Who Am I Really
Who Am I Really

sounds cool? however, I've noticed that my ISP toasts my connection speed whenever it detects an HTTPS/SSL or FTPS/SSL etc. type connections, - as in my Gmail will load smoking fast if I turn off the "always use HTTPS" option but as soon as it's turned back on then I wait and wait and wait for my mailbox to open

Justin James
Justin James

Just because someone uses IE does not mean that they are not security concious with regards to SSL. :) I for one would definitely use this plugin if it were available for IE. J.Ja

apotheon
apotheon

It doesn't work properly. It leaks credentials on initial connection because, unlike Firefox, the extension system in Chromium will not allow an extension like HTTPS Everywhere to intercept a request to redirect before the initial connection is made. This means that, in cases where you want cookie-based authentication to be protected by encryption when first connecting to a Website, the limitations of the Chromium extension system ensure that it utterly fails to be useful at all.

apotheon
apotheon

HTTPS connections are going to be a little slower than straight up HTTP, but they shouldn't be that much slower. I wonder what's going on. I hope you aren't sacrificing security for half a second of load time.

apotheon
apotheon

You're definitely in the minority, I think. Why use it with IE instead of just using a different browser?

photorecovery
photorecovery

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apotheon
apotheon

I've been using it for several days now. So far, so great.

Who Am I Really
Who Am I Really

and a most, if not all of the major ISP practice it, due to pressure from the DRM Crowd. I don't sacrifice security, I just do something else while I wait for the page to load.

Justin James
Justin James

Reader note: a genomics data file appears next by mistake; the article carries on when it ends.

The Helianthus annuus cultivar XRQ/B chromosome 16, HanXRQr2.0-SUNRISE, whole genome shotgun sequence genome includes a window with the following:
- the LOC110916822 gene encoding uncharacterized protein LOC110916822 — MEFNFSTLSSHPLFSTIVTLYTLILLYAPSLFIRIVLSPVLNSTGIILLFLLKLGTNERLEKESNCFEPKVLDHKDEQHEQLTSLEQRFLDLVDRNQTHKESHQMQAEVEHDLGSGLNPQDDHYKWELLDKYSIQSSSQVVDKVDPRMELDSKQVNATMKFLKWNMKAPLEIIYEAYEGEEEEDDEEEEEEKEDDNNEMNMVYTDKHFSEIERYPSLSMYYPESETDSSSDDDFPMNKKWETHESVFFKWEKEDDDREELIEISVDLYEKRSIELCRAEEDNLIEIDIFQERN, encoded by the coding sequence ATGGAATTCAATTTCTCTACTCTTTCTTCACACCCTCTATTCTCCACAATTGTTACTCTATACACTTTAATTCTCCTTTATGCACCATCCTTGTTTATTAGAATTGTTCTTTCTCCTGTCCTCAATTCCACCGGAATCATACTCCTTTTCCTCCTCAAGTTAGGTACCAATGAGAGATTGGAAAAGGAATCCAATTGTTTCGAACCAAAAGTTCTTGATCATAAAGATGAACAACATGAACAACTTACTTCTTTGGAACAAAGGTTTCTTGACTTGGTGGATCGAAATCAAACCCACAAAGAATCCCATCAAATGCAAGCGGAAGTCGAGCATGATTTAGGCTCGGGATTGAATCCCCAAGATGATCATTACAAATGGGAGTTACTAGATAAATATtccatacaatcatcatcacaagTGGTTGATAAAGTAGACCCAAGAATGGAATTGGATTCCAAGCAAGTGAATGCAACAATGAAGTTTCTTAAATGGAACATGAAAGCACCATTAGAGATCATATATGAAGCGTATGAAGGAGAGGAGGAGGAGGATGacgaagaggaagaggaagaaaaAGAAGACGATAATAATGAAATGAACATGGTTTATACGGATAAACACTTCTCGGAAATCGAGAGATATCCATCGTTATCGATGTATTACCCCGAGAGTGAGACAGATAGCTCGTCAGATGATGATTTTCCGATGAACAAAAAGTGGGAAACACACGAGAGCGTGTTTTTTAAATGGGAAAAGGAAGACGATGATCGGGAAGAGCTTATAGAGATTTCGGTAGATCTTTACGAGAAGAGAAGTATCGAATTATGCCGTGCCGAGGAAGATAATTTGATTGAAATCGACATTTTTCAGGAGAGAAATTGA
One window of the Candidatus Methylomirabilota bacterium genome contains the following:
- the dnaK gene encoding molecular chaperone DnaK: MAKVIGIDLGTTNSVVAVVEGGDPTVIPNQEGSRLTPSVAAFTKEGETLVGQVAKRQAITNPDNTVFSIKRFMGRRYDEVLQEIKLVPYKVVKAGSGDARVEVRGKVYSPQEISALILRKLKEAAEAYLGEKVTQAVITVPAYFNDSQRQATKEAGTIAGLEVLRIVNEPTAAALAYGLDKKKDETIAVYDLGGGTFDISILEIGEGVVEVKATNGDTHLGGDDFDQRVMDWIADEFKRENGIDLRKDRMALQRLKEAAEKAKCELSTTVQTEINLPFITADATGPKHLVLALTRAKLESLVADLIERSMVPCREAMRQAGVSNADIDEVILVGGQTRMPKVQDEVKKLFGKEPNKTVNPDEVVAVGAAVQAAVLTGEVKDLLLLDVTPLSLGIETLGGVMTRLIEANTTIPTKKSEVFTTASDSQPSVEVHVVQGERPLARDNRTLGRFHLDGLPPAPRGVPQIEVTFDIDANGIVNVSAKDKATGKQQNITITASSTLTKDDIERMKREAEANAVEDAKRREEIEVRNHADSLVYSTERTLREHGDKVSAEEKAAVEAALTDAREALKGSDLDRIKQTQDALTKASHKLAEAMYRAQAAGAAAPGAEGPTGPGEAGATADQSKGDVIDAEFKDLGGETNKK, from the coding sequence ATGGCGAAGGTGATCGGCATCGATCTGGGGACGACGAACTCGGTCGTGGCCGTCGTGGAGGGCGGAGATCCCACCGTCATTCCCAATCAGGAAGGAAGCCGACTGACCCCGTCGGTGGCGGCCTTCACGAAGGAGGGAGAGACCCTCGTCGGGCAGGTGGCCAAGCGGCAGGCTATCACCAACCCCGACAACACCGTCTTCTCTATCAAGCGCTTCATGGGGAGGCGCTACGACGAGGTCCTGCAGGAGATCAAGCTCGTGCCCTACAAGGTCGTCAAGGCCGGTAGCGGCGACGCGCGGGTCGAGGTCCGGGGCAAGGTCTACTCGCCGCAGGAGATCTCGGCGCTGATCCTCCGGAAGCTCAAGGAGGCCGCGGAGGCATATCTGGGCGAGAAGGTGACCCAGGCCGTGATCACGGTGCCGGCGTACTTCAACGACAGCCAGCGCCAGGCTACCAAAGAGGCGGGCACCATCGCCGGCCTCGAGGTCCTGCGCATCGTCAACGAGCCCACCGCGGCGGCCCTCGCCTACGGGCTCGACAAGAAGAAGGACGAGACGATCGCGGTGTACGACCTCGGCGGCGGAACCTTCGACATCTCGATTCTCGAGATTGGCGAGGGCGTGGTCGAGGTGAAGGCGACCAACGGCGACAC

I've got a number of reasons to not use other browsers besides IE. The biggest one, though, is that other browsers have failed to convince me that they are worth the effort to make the switch. Firefox is just as slow as IE when I use it, and its issues with resource leakages are well documented. Every heavy Firefox user I know seems to accept crashes and other issues forcing a browser shut down every day or multiple times a day as a "no big deal" issue... I can leave a stacked IE session up for weeks at a time with zero issues. One of the big draws to Firefox is the plugins, but it seems like they are the root cause of much of Firefox's problems. Regarding security, much of IE's security issues stem from ActiveX. IE hasn't allowed ActiveX on public Web sites in a very long time, so much of that risk is mitigated. Past that, most of the security issues are things like the recent hcp handler issue, which for the most part are the kinds of security problems that turn up in any large, complex application. Firefox has had its share of these issues and so have Chrome and Safari. So honestly, Firefox does not seem to offer me anything that IE doesn't. Most of the "features" that Firefox touts don't excite or impress me either. It's not that I never use Firefox... I love the Firebug extension and it's saved me hours in the past. But the Firefox experience has simply failed to impress me to the point that I would switch. Chrome is very fast, but I really, REALLY do not trust Google. Now that I have used an Android phone for a while, I see all of the miscellaneous toggle switches in it that they use to tie me to their database, and I *do not like it*. Indeed, for my phone I use a Google account that I made just for the phone. Google has annoyed me with their tracking as it is. I hate that I go to one site, shop around, and for the next year ads for that site suddenly crop up everywhere. For crying out loud, I don't even directly use any Google services, and I go out of my way to avoid them, so I find it maddening that they track me anyways. I wish there was a "do not call" list for cookies and ad tracking. Chrome's security record looks a lot like IE 6's from the reports I've read (although I admit that I have not gone in depth in researching it). Regardless of the security issues, I am not putting any data into Google's hands that I do not have to, so Chrome is off the table. So, sadly enough, from my perspective, Internet Explorer is the best browser on the market, at least for my needs. Is it good? ABSOLUTELY NOT. It is awful on standards as we know. Its security track record is atrocious (although again, much of that is in ActiveX which is a red herring for the most part). It's slow and cumbersome. Definitely lacking in innovation. And despite all of that, none of its competitors are so much better that I'll make the switch. If Firefox got its act together and fixed the problems that they claim are fixed with each big release (every release after 1 has promised that it fixes the crashing and resource leaking, it's like listening to Microsoft talk about Windows), or if Chrome was a bit more trustworthy, I would gladly switch. But it just isn't compelling, which is really sad given how pathetic IE is. J.Ja